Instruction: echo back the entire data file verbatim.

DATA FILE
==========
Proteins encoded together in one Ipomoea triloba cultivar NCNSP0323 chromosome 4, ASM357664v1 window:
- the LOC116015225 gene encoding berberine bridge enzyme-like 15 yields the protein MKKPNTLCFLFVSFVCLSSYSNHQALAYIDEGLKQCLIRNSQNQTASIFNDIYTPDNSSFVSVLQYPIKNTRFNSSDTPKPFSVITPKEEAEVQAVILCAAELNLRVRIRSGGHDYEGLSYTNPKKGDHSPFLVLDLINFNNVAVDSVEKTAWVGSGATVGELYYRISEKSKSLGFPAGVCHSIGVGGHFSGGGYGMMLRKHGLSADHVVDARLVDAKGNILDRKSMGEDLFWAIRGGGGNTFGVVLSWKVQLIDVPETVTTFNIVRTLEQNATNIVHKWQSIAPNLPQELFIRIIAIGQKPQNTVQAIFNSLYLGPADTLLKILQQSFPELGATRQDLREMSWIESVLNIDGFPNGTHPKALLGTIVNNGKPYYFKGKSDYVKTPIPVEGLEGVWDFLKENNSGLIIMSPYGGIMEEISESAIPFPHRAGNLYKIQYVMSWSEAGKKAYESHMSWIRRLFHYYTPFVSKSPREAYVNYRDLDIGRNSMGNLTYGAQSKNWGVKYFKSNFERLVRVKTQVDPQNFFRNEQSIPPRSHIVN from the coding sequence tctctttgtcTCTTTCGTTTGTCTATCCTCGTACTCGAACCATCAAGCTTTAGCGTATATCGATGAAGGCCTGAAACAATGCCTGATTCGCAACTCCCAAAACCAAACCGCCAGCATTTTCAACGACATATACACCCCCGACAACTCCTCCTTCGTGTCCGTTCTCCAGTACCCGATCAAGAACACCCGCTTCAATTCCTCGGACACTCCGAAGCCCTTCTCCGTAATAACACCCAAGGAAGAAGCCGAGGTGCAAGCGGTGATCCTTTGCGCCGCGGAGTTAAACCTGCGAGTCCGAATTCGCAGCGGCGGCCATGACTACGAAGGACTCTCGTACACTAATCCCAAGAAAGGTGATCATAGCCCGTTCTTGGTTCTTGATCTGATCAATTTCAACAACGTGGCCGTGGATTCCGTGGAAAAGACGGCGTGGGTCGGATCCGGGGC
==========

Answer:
Proteins encoded together in one Ipomoea triloba cultivar NCNSP0323 chromosome 4, ASM357664v1 window:
- the LOC116015225 gene encoding berberine bridge enzyme-like 15 yields the protein MKKPNTLCFLFVSFVCLSSYSNHQALAYIDEGLKQCLIRNSQNQTASIFNDIYTPDNSSFVSVLQYPIKNTRFNSSDTPKPFSVITPKEEAEVQAVILCAAELNLRVRIRSGGHDYEGLSYTNPKKGDHSPFLVLDLINFNNVAVDSVEKTAWVGSGATVGELYYRISEKSKSLGFPAGVCHSIGVGGHFSGGGYGMMLRKHGLSADHVVDARLVDAKGNILDRKSMGEDLFWAIRGGGGNTFGVVLSWKVQLIDVPETVTTFNIVRTLEQNATNIVHKWQSIAPNLPQELFIRIIAIGQKPQNTVQAIFNSLYLGPADTLLKILQQSFPELGATRQDLREMSWIESVLNIDGFPNGTHPKALLGTIVNNGKPYYFKGKSDYVKTPIPVEGLEGVWDFLKENNSGLIIMSPYGGIMEEISESAIPFPHRAGNLYKIQYVMSWSEAGKKAYESHMSWIRRLFHYYTPFVSKSPREAYVNYRDLDIGRNSMGNLTYGAQSKNWGVKYFKSNFERLVRVKTQVDPQNFFRNEQSIPPRSHIVN from the coding sequence tctctttgtcTCTTTCGTTTGTCTATCCTCGTACTCGAACCATCAAGCTTTAGCGTATATCGATGAAGGCCTGAAACAATGCCTGATTCGCAACTCCCAAAACCAAACCGCCAGCATTTTCAACGACATATACACCCCCGACAACTCCTCCTTCGTGTCCGTTCTCCAGTACCCGATCAAGAACACCCGCTTCAATTCCTCGGACACTCCGAAGCCCTTCTCCGTAATAACACCCAAGGAAGAAGCCGAGGTGCAAGCGGTGATCCTTTGCGCCGCGGAGTTAAACCTGCGAGTCCGAATTCGCAGCGGCGGCCATGACTACGAAGGACTCTCGTACACTAATCCCAAGAAAGGTGATCATAGCCCGTTCTTGGTTCTTGATCTGATCAATTTCAACAACGTGGCCGTGGATTCCGTGGAAAAGACGGCGTGGGTCGGATCCGGGGC